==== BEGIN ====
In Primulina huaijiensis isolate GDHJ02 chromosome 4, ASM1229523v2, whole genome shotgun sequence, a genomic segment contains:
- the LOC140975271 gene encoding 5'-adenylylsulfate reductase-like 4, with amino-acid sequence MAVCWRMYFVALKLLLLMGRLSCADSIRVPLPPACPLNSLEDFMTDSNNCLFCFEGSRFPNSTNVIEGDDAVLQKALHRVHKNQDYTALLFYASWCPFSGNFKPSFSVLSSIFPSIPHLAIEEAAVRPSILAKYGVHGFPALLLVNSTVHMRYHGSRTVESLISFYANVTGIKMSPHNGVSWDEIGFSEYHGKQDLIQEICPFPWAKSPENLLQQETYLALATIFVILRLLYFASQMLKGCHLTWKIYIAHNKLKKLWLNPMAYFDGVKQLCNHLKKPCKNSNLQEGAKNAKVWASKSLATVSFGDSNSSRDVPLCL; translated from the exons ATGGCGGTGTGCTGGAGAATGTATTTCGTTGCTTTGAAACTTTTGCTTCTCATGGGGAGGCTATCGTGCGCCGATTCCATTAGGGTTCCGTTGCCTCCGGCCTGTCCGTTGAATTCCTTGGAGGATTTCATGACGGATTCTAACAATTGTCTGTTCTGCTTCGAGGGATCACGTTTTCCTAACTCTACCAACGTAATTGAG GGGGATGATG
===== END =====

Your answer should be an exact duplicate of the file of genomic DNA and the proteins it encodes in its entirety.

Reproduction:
In Primulina huaijiensis isolate GDHJ02 chromosome 4, ASM1229523v2, whole genome shotgun sequence, a genomic segment contains:
- the LOC140975271 gene encoding 5'-adenylylsulfate reductase-like 4, with amino-acid sequence MAVCWRMYFVALKLLLLMGRLSCADSIRVPLPPACPLNSLEDFMTDSNNCLFCFEGSRFPNSTNVIEGDDAVLQKALHRVHKNQDYTALLFYASWCPFSGNFKPSFSVLSSIFPSIPHLAIEEAAVRPSILAKYGVHGFPALLLVNSTVHMRYHGSRTVESLISFYANVTGIKMSPHNGVSWDEIGFSEYHGKQDLIQEICPFPWAKSPENLLQQETYLALATIFVILRLLYFASQMLKGCHLTWKIYIAHNKLKKLWLNPMAYFDGVKQLCNHLKKPCKNSNLQEGAKNAKVWASKSLATVSFGDSNSSRDVPLCL; translated from the exons ATGGCGGTGTGCTGGAGAATGTATTTCGTTGCTTTGAAACTTTTGCTTCTCATGGGGAGGCTATCGTGCGCCGATTCCATTAGGGTTCCGTTGCCTCCGGCCTGTCCGTTGAATTCCTTGGAGGATTTCATGACGGATTCTAACAATTGTCTGTTCTGCTTCGAGGGATCACGTTTTCCTAACTCTACCAACGTAATTGAG GGGGATGATG